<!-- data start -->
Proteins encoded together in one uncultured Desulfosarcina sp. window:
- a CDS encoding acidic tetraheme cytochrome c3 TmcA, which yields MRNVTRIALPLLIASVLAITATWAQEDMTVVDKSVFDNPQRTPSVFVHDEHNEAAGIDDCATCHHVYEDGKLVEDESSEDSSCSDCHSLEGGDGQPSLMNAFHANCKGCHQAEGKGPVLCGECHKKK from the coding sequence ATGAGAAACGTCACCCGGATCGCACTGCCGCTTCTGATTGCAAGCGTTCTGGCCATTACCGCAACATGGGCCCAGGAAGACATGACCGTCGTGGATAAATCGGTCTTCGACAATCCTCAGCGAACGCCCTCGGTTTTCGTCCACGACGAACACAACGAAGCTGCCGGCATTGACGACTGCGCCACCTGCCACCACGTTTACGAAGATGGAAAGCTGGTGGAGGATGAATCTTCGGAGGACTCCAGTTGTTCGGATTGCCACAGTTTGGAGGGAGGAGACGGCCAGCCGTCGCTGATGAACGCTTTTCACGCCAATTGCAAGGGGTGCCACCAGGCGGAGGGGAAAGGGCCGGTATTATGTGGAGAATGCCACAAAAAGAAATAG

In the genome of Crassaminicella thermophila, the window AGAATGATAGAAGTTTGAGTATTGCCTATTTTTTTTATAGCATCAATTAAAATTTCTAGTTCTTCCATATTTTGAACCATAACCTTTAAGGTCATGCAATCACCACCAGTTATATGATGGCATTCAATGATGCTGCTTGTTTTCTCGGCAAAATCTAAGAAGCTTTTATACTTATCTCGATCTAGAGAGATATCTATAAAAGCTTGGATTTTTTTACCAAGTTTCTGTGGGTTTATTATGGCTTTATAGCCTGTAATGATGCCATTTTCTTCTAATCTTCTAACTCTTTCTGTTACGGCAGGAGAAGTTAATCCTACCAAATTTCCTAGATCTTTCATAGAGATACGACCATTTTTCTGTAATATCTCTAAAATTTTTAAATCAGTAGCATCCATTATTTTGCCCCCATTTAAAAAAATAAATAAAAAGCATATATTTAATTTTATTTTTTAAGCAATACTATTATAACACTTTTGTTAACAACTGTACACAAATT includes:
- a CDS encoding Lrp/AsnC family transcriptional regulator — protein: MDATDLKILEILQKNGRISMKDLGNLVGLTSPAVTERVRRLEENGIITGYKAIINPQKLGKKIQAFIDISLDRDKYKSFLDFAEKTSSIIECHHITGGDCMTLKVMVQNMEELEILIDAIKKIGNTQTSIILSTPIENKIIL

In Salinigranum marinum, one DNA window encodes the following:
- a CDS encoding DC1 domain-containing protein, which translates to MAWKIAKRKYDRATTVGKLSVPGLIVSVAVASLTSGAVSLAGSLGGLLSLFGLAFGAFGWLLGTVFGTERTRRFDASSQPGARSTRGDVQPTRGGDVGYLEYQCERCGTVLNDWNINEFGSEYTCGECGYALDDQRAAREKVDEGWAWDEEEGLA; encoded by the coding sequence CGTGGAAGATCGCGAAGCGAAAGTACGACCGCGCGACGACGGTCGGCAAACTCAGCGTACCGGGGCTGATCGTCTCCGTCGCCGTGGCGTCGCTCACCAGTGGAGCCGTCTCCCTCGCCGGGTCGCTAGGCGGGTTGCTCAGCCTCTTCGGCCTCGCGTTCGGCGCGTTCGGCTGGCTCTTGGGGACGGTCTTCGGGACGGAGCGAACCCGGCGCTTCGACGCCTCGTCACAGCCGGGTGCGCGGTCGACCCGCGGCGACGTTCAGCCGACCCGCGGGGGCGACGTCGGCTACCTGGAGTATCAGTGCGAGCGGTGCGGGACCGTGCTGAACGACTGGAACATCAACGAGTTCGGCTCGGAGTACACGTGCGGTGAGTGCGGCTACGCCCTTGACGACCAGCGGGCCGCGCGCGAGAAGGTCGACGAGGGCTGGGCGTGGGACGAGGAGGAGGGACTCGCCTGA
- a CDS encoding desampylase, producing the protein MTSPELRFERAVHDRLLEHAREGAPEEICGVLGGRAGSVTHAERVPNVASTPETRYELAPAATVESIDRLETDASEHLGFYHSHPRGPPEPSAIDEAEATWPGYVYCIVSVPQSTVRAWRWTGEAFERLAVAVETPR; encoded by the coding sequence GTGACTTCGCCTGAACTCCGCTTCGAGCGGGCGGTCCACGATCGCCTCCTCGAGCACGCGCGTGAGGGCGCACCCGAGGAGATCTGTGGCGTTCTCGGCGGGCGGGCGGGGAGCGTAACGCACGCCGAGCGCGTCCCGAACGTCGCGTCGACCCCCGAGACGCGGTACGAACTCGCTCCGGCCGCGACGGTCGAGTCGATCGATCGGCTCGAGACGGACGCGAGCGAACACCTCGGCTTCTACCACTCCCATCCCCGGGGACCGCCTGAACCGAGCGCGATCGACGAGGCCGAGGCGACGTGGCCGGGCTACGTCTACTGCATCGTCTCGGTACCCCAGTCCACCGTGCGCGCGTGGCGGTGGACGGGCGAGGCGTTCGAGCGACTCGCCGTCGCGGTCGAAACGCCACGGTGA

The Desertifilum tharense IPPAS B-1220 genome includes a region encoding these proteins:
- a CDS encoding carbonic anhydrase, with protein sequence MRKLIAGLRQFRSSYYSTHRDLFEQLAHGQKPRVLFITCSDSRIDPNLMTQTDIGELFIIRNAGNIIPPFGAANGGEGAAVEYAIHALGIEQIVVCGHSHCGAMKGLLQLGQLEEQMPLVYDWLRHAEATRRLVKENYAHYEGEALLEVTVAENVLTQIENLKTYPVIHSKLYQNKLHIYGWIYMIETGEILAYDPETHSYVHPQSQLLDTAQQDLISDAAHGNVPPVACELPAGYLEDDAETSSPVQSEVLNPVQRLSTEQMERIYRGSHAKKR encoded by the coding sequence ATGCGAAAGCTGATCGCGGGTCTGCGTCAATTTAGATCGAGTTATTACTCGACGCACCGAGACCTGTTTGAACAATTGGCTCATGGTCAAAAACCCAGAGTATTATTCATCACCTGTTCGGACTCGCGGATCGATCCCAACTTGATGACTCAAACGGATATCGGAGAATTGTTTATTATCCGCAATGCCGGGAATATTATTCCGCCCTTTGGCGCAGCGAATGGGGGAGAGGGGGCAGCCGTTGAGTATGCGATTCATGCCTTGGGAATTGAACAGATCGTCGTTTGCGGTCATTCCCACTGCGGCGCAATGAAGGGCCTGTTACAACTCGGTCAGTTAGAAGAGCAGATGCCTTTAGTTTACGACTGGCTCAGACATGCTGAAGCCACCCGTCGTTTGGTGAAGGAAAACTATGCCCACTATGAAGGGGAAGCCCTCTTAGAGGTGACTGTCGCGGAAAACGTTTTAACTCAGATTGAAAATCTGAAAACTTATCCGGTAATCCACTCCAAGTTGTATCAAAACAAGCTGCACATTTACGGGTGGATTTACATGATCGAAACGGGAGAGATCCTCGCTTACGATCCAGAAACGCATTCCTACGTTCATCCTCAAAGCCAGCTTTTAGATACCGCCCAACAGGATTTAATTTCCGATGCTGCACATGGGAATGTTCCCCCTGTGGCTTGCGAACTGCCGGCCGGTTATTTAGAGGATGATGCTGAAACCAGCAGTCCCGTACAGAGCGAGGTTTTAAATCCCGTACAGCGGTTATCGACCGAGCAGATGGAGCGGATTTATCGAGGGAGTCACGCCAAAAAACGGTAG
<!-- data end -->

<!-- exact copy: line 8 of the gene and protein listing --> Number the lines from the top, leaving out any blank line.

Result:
The Desertifilum tharense IPPAS B-1220 genome includes a region encoding these proteins: